Remembering the Third Reich American Style (6)

This is the sixth and last in a series of posts.

*     *     *     *     *     *

Part Two: Pissing on Language (4)

Being “politically correct” ceases to mean what it originally meant. It ceases to mean: catering to what is already politically accepted by those with whom one is speaking, rather than being open and honest with them, helping to form wise and honest political decisions through ongoing discourse with one another. Instead, the phrase is taken out of circulation in common, politically constructive conversation, and appropriated by the proponents of one position, to be used as a weapon to cut off conversation and silence others. The first party thereby stops conversing with the second, instead excluding that second party from the conversation altogether.

“Discrimination” ceases to mean the systemic subordination of the social, economic, and political interests of an oppressed population by an oppressing one. Instead, it comes to mean no more than individualized inclinations of anyone in general against anyone else of a different religion, county of origin, sex, sexual orientation, ethnic group, economic status, or whatever.

A paradigm of such deflation or flattening of the term “discrimination” and its cognates is the common currency given to the oxymoronic term and idea of “reverse discrimination.”

That term was first granted currency when the United States Supreme Court issued its judgment in the Regents of the University of California v. Bakke case back in 1978. In accordance with that decision and the usage it made of that expression, the animus of the oppressed against their oppressors was put on a par with the very systemic practices whereby the oppressed were, and remain, oppressed. In that process, “discrimination” was turned from a community political matter into one of individual morality. , The oppressed themselves were thereby further repressed by being robbed of an important element of the very vocabulary they needed to protest against their oppression.

Similarly, with the emergence and spread of the officially sanctioned euphemism “affirmative action” during the year of the Johnson Administration, discussion of racism in the United States and its redress was blunted, blurred, and derailed. As Jeff Chang writes in “Is Diversity for White People? On Fearmongering, Picture Taking and Avoidance,” a chapter of We Gon’ Be alright: Notes on Race and Resegregation: “For a long time [thereafter], the debate over affirmative action was a proxy for discussing race and inequality. It was a way to talk about debt and reparations, guilt and transformation, without ever using those words.”

As Chang points out, however, the compromise majority Supreme Court decision written by Justice Lewis Powell, Jr., in the California v. Bakke case helped even further flatten the linguistic terrain. It did so by equating “affirmative action” itself with action that ran contrary to the supposed “colorblindness” which that same decision suddenly discovered to be an official national ideal.

That same flattening process has, in fact, gone so far that for quite a while already now, many treat the phrase “affirmative action” as though it were a euphemism, not for acts of national acknowledgement, repentance, and atonement for a long history of systemic racism and discrimination, but for the oxymoronic notion of “reverse discrimination,” itself held out as a failure to adhere to the policy of supposed “colorblindness.” That latter term itself thus loses all remaining legitimate usage and comes to be no more than a cover-word for the institutionalized refusal to repent for racism, let alone actively to try to atone for it.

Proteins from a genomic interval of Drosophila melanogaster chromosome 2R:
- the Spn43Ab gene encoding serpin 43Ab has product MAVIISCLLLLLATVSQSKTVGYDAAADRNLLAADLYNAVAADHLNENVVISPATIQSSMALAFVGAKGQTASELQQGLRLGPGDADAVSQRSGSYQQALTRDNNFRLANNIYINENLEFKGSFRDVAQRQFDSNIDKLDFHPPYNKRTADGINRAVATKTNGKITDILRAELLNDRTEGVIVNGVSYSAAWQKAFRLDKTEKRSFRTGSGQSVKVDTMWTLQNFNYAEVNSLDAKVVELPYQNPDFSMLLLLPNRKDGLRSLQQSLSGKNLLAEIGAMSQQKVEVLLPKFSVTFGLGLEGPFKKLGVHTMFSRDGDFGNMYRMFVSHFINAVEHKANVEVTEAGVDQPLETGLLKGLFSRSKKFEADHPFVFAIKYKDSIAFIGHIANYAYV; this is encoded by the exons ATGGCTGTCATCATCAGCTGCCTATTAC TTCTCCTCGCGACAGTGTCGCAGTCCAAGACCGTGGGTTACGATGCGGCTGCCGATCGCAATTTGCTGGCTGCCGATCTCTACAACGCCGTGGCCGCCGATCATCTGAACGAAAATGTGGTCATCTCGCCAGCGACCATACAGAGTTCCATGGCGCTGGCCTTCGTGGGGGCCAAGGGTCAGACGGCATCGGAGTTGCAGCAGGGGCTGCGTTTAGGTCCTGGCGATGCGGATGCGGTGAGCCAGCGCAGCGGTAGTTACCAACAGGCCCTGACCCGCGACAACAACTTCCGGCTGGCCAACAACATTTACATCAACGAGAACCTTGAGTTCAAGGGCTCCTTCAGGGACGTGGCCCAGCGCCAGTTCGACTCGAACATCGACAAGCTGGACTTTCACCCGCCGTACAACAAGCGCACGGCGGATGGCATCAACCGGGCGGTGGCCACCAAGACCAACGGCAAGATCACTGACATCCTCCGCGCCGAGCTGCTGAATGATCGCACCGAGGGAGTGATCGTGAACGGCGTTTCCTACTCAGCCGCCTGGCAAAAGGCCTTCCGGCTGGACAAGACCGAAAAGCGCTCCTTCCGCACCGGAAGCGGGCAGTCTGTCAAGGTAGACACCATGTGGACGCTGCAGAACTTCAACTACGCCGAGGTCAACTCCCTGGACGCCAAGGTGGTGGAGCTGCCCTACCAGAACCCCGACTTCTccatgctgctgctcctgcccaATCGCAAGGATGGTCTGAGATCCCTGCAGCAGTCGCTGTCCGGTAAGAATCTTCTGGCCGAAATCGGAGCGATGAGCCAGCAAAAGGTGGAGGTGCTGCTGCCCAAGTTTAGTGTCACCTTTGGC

By Powell’s decision for the majority in the Bakke case, it was illegal for institutions of higher education in the United States to take actions designed to redress the results of centuries of racist oppression in this country. However, it was still permissible for them to seek “diversity,” which Powell held up as of positive benefit for general educational purposes.

No quotas were permitted, that is, no efforts to amend for the centuries of quotas imposed everywhere against minorities, from African Americans to Asian Americans to Hispanic Americans to Jewish Americans and so on, on and on. But Powell did still permit consideration of ethnic differences in higher education student-admission decisions, but only so long as that was just one factor among others considered for the sake a fostering such cherished “diversity” among student populations in institutions of higher learning.

After all, such “diversity” enriched the educational experience of all the fine young white folks, offspring of those who really owned the place, be that place the University of California, or the United States of America.

Chang is very good on all that. His analyses show how the United States “remembers” the Third Reich by repeatedly doing the same sorts of things the Third Reich did, precisely in order to remain the Reich, the Kingdom, the Realm—that is, the sole claimant to coercive power over the whole domain. Such repetitive remembering includes, especially, pissing on language, by flattening it of all its own real power, its definitive potentialities as language.

Pissing on language by flattening it in that way is pissing, as well, on all those who might use an un-flattened, un-pissed-on language to protest against their oppression. Most especially it is pissing on the memory of those who have long suffered the most from such oppression. It pisses on their memory just as the cop’s dog pissed on the memorials that spontaneously sprang in Ferguson, Missouri, for Michael Brown, after another cop shot him dead.

That’s how to remember the Third Reich, American Style.